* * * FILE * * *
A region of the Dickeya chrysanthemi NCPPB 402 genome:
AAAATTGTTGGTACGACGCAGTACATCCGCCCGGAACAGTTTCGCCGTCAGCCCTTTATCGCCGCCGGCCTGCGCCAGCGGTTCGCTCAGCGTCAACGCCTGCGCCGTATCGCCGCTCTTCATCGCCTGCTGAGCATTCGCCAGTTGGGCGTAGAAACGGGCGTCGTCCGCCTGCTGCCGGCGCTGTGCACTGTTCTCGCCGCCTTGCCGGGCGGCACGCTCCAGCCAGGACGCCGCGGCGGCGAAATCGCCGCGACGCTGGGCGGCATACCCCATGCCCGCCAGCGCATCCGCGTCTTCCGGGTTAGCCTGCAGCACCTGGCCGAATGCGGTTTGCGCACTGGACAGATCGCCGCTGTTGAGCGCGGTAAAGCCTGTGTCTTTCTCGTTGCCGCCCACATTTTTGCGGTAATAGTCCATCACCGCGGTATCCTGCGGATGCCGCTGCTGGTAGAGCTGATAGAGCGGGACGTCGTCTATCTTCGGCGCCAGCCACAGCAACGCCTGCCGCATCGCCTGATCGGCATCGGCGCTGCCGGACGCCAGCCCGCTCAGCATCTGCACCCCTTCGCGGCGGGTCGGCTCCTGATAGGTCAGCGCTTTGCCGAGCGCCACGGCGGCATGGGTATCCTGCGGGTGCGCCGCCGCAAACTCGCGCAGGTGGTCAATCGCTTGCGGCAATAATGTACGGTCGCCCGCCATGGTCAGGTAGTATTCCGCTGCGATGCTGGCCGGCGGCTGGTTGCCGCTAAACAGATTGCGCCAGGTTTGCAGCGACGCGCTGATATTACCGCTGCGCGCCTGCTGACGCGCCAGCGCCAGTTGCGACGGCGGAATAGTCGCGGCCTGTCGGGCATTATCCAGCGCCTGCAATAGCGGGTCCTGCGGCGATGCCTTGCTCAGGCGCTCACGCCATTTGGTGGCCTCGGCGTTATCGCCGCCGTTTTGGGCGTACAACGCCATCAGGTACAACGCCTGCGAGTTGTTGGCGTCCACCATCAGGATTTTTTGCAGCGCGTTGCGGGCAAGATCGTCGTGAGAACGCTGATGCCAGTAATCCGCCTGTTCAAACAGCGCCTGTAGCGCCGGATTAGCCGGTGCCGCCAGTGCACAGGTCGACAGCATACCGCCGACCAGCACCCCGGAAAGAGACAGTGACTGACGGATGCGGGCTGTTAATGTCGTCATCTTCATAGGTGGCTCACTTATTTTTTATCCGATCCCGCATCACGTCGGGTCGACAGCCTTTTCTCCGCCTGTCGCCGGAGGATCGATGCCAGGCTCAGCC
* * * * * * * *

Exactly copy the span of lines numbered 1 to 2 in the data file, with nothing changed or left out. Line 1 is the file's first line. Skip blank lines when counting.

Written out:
A region of the Dickeya chrysanthemi NCPPB 402 genome:
AAAATTGTTGGTACGACGCAGTACATCCGCCCGGAACAGTTTCGCCGTCAGCCCTTTATCGCCGCCGGCCTGCGCCAGCGGTTCGCTCAGCGTCAACGCCTGCGCCGTATCGCCGCTCTTCATCGCCTGCTGAGCATTCGCCAGTTGGGCGTAGAAACGGGCGTCGTCCGCCTGCTGCCGGCGCTGTGCACTGTTCTCGCCGCCTTGCCGGGCGGCACGCTCCAGCCAGGACGCCGCGGCGGCGAAATCGCCGCGACGCTGGGCGGCATACCCCATGCCCGCCAGCGCATCCGCGTCTTCCGGGTTAGCCTGCAGCACCTGGCCGAATGCGGTTTGCGCACTGGACAGATCGCCGCTGTTGAGCGCGGTAAAGCCTGTGTCTTTCTCGTTGCCGCCCACATTTTTGCGGTAATAGTCCATCACCGCGGTATCCTGCGGATGCCGCTGCTGGTAGAGCTGATAGAGCGGGACGTCGTCTATCTTCGGCGCCAGCCACAGCAACGCCTGCCGCATCGCCTGATCGGCATCGGCGCTGCCGGACGCCAGCCCGCTCAGCATCTGCACCCCTTCGCGGCGGGTCGGCTCCTGATAGGTCAGCGCTTTGCCGAGCGCCACGGCGGCATGGGTATCCTGCGGGTGCGCCGCCGCAAACTCGCGCAGGTGGTCAATCGCTTGCGGCAATAATGTACGGTCGCCCGCCATGGTCAGGTAGTATTCCGCTGCGATGCTGGCCGGCGGCTGGTTGCCGCTAAACAGATTGCGCCAGGTTTGCAGCGACGCGCTGATATTACCGCTGCGCGCCTGCTGACGCGCCAGCGCCAGTTGCGACGGCGGAATAGTCGCGGCCTGTCGGGCATTATCCAGCGCCTGCAATAGCGGGTCCTGCGGCGATGCCTTGCTCAGGCGCTCACGCCATTTGGTGGCCTCGGCGTTATCGCCGCCGTTTTGGGCGTACAACGCCATCAGGTACAACGCCTGCGAGTTGTTGGCGTCCACCATCAGGATTTTTTGCAGCGCGTTGCGGGCAAGATCGTCGTGAGAACGCTGATGCCAGTAATCCGCCTGTTCAAACAGCGCCTGTAGCGCCGGATTAGCCGGTGCCGCCAGTGCACAGGTCGACAGCATACCGCCGACCAGCACCCCGGAAAGAGACAGTGACTGACGGATGCGGGCTGTTAATGTCGTCATCTTCATAGGTGGCTCACTTATTTTTTATCCGATCCCGCATCACGTCGGGTCGACAGCCTTTTCTCCGCCTGTCGCCGGAGGATCGATGCCAGGCTCAGCC